• If we are growing, we will always be outside our comfort zone.
  • John Maxwell

Monday, August 15th, 2016

Beginners Do Appreciate Review Notes

“Criticism, like rain, should be gentle enough to nourish a man’s growth without destroying his roots.” – Frank A. Clark

One of the services I provide to CPA firms is facilitating upward feedback surveys. I usually begin by conducting an upward feedback survey for partners in a firm. Then most of my clients continue on with asking for feedback on managers and supervisors.

One of the interesting things these surveys disclose is that people beginning their career in public accounting value review notes that are expertly communicated in an educational manner.

Many respondents, from many firms, have mentioned that a particular boss (partner, manager or supervisor) provides excellent review notes and often go on to describe how helpful the review notes are and how they learn from them.

Don’t think that this is the entire story! Many respondents, from many firms, also don’t hesitate to mention when a particular boss does not provide clear and concise (and helpful) review notes.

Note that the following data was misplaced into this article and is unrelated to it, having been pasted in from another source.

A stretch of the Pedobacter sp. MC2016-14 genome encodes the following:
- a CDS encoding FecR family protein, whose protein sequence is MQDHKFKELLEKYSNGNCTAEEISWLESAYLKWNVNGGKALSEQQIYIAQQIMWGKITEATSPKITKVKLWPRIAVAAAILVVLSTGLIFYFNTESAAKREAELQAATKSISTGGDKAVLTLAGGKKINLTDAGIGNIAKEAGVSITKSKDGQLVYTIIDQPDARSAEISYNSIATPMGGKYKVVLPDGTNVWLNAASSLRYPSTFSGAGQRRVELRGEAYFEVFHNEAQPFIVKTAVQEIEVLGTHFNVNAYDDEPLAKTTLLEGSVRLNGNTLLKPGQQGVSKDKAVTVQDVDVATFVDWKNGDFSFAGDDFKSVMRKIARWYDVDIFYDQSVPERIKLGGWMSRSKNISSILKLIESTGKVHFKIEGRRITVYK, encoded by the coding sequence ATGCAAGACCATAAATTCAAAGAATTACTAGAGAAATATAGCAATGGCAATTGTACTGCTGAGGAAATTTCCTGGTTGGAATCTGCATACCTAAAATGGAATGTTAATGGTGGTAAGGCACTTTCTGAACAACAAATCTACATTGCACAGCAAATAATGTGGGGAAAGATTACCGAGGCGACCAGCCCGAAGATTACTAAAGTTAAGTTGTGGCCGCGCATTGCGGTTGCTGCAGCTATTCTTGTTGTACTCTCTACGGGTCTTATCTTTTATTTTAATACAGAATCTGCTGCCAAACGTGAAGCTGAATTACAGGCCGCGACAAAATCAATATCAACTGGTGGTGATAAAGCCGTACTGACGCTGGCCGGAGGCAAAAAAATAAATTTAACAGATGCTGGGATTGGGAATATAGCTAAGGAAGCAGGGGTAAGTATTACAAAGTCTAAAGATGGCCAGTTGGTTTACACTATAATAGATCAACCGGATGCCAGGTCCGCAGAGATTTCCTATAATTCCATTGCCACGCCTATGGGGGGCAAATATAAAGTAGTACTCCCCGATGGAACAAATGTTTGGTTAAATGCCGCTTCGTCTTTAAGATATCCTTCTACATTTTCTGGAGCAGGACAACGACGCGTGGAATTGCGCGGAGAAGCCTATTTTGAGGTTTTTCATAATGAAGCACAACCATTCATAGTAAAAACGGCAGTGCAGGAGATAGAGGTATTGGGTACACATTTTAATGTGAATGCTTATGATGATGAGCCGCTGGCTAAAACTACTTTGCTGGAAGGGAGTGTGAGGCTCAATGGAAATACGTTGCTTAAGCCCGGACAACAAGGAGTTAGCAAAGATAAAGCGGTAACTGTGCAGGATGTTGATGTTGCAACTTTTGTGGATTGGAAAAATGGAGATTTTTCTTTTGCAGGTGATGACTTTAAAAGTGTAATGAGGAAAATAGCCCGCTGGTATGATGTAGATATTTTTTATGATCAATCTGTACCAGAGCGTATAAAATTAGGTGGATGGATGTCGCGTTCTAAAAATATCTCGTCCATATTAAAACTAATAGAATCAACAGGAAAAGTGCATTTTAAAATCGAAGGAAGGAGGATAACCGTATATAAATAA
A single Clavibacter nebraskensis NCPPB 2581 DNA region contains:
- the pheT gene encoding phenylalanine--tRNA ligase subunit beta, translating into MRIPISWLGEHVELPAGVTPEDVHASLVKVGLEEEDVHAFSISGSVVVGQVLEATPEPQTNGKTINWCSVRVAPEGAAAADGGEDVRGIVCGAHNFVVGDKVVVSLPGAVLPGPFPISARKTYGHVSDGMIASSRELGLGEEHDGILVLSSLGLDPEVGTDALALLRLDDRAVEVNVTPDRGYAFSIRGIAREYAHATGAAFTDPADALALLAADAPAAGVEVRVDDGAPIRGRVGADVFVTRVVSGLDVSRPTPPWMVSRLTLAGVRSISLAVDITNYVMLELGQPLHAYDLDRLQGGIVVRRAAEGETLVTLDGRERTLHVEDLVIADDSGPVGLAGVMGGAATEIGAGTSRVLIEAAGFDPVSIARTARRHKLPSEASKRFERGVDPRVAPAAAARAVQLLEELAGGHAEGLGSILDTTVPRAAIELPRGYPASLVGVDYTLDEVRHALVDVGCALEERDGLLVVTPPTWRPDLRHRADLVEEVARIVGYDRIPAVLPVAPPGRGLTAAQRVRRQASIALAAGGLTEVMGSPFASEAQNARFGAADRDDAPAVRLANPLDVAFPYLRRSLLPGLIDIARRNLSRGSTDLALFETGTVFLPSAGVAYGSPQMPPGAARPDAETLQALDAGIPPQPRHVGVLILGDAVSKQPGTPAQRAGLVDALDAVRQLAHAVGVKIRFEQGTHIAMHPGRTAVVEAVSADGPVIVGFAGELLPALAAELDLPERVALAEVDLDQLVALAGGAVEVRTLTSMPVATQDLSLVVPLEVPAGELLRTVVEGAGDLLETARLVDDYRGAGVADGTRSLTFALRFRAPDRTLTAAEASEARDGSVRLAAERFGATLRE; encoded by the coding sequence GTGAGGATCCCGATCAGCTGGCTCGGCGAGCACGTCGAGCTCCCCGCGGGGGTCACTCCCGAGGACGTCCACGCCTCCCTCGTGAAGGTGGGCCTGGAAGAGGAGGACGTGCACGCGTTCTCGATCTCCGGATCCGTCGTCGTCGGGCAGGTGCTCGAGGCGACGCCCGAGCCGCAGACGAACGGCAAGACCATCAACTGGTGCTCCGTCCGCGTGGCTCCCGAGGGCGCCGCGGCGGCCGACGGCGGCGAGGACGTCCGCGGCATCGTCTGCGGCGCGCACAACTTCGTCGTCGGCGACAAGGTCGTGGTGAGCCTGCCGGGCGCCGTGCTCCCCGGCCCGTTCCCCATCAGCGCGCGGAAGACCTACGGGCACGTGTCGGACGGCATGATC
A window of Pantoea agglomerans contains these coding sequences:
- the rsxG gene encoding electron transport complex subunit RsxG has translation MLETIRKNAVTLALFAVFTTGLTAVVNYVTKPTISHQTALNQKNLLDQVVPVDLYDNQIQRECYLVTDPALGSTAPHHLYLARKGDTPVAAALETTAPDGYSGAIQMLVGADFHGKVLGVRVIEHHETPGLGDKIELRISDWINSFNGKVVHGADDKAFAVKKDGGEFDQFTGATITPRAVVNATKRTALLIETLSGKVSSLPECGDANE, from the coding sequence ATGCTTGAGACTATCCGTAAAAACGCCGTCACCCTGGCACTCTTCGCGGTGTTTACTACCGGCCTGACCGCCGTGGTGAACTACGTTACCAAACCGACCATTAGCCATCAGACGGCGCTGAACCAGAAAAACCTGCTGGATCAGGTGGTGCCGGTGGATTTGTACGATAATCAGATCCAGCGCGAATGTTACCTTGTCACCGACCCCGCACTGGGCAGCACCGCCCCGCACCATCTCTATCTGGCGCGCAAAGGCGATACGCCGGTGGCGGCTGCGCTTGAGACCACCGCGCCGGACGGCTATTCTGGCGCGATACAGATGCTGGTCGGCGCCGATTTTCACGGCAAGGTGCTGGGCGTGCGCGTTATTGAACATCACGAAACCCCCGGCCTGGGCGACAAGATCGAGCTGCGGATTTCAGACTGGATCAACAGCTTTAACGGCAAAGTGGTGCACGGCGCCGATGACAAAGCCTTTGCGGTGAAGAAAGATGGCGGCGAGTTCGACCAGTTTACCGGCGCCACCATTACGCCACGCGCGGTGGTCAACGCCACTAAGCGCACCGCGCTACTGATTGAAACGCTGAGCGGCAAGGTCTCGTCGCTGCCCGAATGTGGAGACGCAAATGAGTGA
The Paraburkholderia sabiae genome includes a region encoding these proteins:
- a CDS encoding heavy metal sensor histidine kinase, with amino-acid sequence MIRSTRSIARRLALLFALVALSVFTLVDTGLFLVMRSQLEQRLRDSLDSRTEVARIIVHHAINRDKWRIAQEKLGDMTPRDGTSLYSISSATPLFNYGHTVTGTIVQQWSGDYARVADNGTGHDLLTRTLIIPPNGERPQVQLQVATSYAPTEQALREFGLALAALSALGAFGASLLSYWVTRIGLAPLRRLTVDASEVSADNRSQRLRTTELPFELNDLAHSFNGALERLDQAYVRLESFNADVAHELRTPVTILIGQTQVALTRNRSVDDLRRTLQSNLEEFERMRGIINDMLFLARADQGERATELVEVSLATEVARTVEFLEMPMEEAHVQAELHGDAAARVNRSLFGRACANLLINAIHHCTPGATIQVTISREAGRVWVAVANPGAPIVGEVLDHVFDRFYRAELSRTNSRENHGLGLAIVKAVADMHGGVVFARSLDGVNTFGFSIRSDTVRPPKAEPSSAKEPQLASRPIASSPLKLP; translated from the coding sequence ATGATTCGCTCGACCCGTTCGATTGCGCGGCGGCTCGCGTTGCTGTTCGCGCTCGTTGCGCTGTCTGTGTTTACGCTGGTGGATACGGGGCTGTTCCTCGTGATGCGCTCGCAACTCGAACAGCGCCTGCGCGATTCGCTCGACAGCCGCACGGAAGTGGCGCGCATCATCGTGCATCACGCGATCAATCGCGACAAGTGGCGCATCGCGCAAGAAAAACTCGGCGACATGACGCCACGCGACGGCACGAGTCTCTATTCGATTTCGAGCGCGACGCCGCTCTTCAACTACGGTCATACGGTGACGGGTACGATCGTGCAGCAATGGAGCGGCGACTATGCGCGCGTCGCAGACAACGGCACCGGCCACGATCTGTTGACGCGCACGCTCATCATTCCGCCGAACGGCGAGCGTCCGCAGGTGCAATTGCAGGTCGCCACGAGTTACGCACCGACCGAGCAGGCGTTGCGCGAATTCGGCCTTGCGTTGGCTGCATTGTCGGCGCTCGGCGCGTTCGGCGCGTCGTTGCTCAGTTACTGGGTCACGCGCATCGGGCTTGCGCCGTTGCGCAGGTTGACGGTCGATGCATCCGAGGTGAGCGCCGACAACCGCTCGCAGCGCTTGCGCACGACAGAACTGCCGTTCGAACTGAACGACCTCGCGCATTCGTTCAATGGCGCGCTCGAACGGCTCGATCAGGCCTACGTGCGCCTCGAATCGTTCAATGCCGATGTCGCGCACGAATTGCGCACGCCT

Review notes are such a common practice inside busy firms that we sometimes don’t even think about how helpful it would be if the firm had some sort of standard for writing review notes. If your firm has documented guidelines for writing review notes, maybe you would be open to sharing them with me via email.

One firm, when staff noted that sometimes review notes seemed harsh, actually changed the name of their Review Notes to Learning Points.

Also, don’t forget that people like some verbal feedback to go along with the written review notes.

  • I think it's very important to have a feedback loop, where you're constantly thinking about what you've done and how you could be doing it better.